Bangladesh offers amnesty, dangles tax incentive for people with undeclared ‘black money’

Officials say the plan will increase revenues, but critics say it will hurt most citizens and promote corruption.
Kamran Reza Chowdhury
Bangladesh offers amnesty, dangles tax incentive for people with undeclared ‘black money’ Bangladeshis gather at a television showroom in Dhaka to watch Finance Minister Abul Hasan Mahmud Ali present the national budget to Parliament, June 6, 2024.
Md. Hasan/BenarNews

Bangladesh’s government, in trying to boost revenue, is proposing to offer an amnesty with a big tax incentive to people who haven’t declared their assets, the finance minister announced Thursday as he unveiled next year’s planned budget.

But critics said this would be a state-sponsored program that promotes corruption by allowing rich people who have accumulated “black money” through questionable means to get off the legal hook and be taxed far less than most citizens.

In his budgetary speech to Parliament, Finance Minister Abul Hassan Mahmood Ali proposed a spending plan of 7.98 quadrillion taka (U.S. $68 billion) for the fiscal year beginning July 1. The budget shows an increase of about 5% from this year’s 7.61 quadrillion taka ($64.8 billion) spending plan.

“It is necessary to keep the country’s economy dynamic in the changing economic situation due to the ongoing global crisis. In order to generate and sustain effective demand in the economy, we need to provide more revenue on the one hand to generate sufficient public spending and on the other hand to keep the economic activity dynamic in the private sector,” Mahmood Ali told MPs.

The spending proposal would allow holders of previously undeclared wealth such as securities, cash and bank deposits to claim them and pay a 15% tax.

Under the plan, regular taxpayers would be taxed at 30% of their declared incomes – up 5% from this year. 

“In this situation, I propose to add a clause on tax incentives in the Income Tax Act with a view to providing taxpayers with an opportunity to correct this error in their income tax returns and to increase the flow of money into the mainstream of the economy,” Mahmood Ali said. 

The proposed amnesty scheme, the first in four years, comes as Bangladesh faces a foreign currency crisis and an acute shortage of liquidity at banks.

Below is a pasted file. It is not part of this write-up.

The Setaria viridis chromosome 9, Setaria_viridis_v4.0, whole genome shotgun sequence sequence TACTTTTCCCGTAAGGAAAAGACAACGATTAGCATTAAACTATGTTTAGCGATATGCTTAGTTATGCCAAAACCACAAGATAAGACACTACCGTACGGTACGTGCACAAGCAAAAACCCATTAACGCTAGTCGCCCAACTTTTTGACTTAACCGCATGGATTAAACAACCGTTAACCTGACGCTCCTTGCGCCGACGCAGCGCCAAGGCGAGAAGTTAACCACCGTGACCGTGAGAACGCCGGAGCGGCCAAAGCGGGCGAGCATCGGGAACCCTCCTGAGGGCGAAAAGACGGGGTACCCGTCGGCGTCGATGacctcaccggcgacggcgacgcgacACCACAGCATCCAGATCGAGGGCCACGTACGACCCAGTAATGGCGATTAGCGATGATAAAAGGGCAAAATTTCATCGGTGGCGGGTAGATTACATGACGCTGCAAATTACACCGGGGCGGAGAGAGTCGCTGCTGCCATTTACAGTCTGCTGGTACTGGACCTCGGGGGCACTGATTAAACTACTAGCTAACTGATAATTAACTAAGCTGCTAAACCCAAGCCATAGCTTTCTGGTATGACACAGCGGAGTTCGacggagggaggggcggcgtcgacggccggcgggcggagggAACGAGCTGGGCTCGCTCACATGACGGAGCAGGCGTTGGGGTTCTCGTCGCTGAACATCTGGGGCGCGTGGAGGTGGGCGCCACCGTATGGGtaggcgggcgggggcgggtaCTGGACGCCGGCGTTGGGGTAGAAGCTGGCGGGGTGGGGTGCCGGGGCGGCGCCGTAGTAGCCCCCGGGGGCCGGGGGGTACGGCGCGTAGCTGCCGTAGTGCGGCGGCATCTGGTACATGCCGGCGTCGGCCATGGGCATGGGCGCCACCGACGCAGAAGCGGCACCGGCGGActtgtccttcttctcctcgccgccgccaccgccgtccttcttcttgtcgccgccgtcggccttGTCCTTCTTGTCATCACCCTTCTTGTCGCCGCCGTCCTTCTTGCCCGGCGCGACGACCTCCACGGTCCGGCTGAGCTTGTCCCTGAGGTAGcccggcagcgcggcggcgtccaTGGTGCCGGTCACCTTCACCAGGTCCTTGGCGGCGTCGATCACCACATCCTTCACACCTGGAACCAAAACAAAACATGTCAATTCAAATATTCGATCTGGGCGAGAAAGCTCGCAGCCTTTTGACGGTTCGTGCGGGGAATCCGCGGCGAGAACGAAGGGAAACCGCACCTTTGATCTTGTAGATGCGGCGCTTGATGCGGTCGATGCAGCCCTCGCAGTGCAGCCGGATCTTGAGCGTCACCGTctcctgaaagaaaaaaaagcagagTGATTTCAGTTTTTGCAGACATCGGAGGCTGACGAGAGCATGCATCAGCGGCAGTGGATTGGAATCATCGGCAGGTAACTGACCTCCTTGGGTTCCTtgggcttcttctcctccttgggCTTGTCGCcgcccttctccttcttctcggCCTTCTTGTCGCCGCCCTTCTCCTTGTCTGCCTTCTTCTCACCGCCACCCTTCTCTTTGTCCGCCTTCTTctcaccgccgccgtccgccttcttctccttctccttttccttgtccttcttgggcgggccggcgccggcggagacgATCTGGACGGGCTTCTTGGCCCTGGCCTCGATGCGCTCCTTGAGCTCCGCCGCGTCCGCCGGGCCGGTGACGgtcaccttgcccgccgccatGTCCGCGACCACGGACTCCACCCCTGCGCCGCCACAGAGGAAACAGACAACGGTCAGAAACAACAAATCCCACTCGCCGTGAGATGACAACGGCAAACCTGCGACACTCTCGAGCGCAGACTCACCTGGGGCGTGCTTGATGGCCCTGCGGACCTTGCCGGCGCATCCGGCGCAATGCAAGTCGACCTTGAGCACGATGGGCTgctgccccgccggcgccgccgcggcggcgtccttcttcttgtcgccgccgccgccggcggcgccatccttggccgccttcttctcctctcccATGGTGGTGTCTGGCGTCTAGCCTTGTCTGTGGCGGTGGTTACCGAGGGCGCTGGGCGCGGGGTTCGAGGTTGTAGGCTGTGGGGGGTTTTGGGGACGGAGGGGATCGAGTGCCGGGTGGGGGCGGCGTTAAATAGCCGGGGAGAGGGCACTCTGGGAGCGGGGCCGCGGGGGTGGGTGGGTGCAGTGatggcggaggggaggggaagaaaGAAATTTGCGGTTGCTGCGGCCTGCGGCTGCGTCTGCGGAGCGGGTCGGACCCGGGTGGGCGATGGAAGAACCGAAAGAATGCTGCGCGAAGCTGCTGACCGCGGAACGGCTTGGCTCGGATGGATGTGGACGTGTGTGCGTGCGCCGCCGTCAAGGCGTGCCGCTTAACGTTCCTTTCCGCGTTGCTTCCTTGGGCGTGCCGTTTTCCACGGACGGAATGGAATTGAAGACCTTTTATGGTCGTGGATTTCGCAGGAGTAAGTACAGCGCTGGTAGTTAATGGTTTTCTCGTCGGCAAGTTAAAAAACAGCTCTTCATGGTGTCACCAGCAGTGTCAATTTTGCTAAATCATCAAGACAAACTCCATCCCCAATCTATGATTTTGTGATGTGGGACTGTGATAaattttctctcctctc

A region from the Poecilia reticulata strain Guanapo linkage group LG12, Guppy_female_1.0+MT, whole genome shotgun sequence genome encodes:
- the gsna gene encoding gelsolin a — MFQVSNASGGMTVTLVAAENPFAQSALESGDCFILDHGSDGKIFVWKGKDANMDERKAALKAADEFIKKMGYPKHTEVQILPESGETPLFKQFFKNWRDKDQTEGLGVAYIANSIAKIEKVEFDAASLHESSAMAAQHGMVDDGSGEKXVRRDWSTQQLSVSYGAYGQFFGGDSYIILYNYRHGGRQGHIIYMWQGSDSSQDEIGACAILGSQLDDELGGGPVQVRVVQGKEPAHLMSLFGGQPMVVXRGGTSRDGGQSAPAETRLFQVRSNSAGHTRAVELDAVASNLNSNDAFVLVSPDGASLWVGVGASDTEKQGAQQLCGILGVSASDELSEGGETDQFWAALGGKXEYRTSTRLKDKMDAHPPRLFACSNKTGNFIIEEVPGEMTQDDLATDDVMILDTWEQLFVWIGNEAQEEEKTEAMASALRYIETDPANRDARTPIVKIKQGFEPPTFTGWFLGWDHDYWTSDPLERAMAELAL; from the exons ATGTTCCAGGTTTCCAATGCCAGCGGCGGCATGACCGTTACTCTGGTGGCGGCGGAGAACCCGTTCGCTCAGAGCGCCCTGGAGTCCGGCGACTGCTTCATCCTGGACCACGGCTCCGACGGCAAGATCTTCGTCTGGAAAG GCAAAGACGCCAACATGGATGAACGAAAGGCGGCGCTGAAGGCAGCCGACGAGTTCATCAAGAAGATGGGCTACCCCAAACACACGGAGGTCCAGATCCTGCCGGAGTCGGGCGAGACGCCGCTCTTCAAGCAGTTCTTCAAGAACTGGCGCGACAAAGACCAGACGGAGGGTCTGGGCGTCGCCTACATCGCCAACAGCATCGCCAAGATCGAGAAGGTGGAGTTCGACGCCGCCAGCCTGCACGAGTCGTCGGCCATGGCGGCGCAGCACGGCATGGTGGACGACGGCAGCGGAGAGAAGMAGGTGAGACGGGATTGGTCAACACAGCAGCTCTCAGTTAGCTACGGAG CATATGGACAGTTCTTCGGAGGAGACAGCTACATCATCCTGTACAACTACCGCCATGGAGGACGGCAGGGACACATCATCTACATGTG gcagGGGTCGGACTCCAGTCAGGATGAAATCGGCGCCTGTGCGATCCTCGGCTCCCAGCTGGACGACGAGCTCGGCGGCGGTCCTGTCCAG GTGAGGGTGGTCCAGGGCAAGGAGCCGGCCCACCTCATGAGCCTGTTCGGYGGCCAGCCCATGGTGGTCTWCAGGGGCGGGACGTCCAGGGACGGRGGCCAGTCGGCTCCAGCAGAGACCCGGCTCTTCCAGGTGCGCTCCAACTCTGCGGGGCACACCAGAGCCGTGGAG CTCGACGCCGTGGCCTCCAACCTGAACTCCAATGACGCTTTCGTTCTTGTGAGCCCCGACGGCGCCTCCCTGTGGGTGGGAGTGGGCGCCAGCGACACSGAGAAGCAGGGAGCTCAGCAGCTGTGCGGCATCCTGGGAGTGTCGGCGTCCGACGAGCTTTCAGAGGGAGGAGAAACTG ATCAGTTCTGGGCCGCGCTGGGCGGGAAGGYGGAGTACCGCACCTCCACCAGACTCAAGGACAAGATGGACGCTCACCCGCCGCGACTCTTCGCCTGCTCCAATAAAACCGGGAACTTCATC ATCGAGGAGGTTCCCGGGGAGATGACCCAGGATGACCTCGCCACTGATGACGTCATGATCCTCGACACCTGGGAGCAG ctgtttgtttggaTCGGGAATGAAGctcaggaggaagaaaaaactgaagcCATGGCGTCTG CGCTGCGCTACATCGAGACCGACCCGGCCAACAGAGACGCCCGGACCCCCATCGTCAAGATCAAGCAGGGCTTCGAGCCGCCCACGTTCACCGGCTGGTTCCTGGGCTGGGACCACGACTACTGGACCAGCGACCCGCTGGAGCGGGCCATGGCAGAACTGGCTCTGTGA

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Bangladesh Prime Minister Sheikh Hasina signs the proposed budget ahead of its presentation to Parliament by Finance Minister Abul Hassan Mahmood Ali, June 6, 2024. [Bangladesh Press Information Department]

MPs are expected to hold discussions about the spending plan, which Parliament must adopt by June 30, the last day of this fiscal year. A leading lawmaker who previously served as finance minister expressed support for the plan.

“A huge amount of money has gone into the wrong hands. We need to bring the money back to the economy,” A.H.M. Mustafa Kamal, chairman of a parliamentary standing committee on the finance ministry, told BenarNews.

“Investment of the undisclosed money can create jobs, spur economic growth and reduce poverty,” said Mustafa Kamal who had offered a similar amnesty program, but with higher interest rates, four years ago.

“If we do not make a lucrative offer, the money would not come to the system – the money will go elsewhere.” 

‘In no way acceptable’

But critics are crying foul.

Ahsan H. Mansur, executive director of the Policy Research Institute, a private think-tank, accused the state of taking “the side of the corrupt people” as he urged the government to dump the proposal.

“What sort of offer is this? The genuine and honest taxpayers will be paying 30% tax and the corrupt people, black money holders and money launderers 15%? This can be called a state-sponsored scheme to promote corruption,” Mansur told BenarNews.

The offer by Prime Minister Sheikh Hasina’s government to engage in the wholesale “whitening” of the so-called “black money” while talking about fighting corruption are contradictory, he said. 

“The government must clearly say which side they would prefer – corruption or anti-corruption. Only lip service against corruption will not convince people.”

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A police officer holds Bangladesh taka bank notes collected from Rohingya shortly after their arrival in Indonesia’s Aceh province, Dec. 10, 2023. [Chaideer Mahyuddin/AFP]

Despite critics’ concerns, the government has allowed the process since the late 1970s by using the term “undisclosed money,” according to data from the national board of revenue. The process was used to tax at least 364 billion taka ($3.15 billion) between 2009 and 2022. 

‘Whitening’ dirty money

Iftekharuzzaman, executive director of the Transparency International Bangladesh, also rejected the proposal.

“The offer to whiten black money is in no way acceptable to the people, irrespective of the government’s explanations. This offer incentivizes the corrupt people and encourages corruption in Bangladesh,” he told BenarNews.

In his view, this will encourage people to “earn money by every corrupt means” and whiten their dirty money by year’s end.

“The genuine taxpayers will pay up to 30% tax against their white money while the corrupt people will give 15% tax against the black money. Thus, the offer causes discrimination among citizens,” he said.

Iftekharuzzaman also questioned the legality of the latest proposal.

“This is against two articles of the Bangladesh Constitution – Article 20 which prohibits any citizen from enjoying unearned income and another article which guarantees that law must not be discriminatory,” Iftekharuzzaman said.


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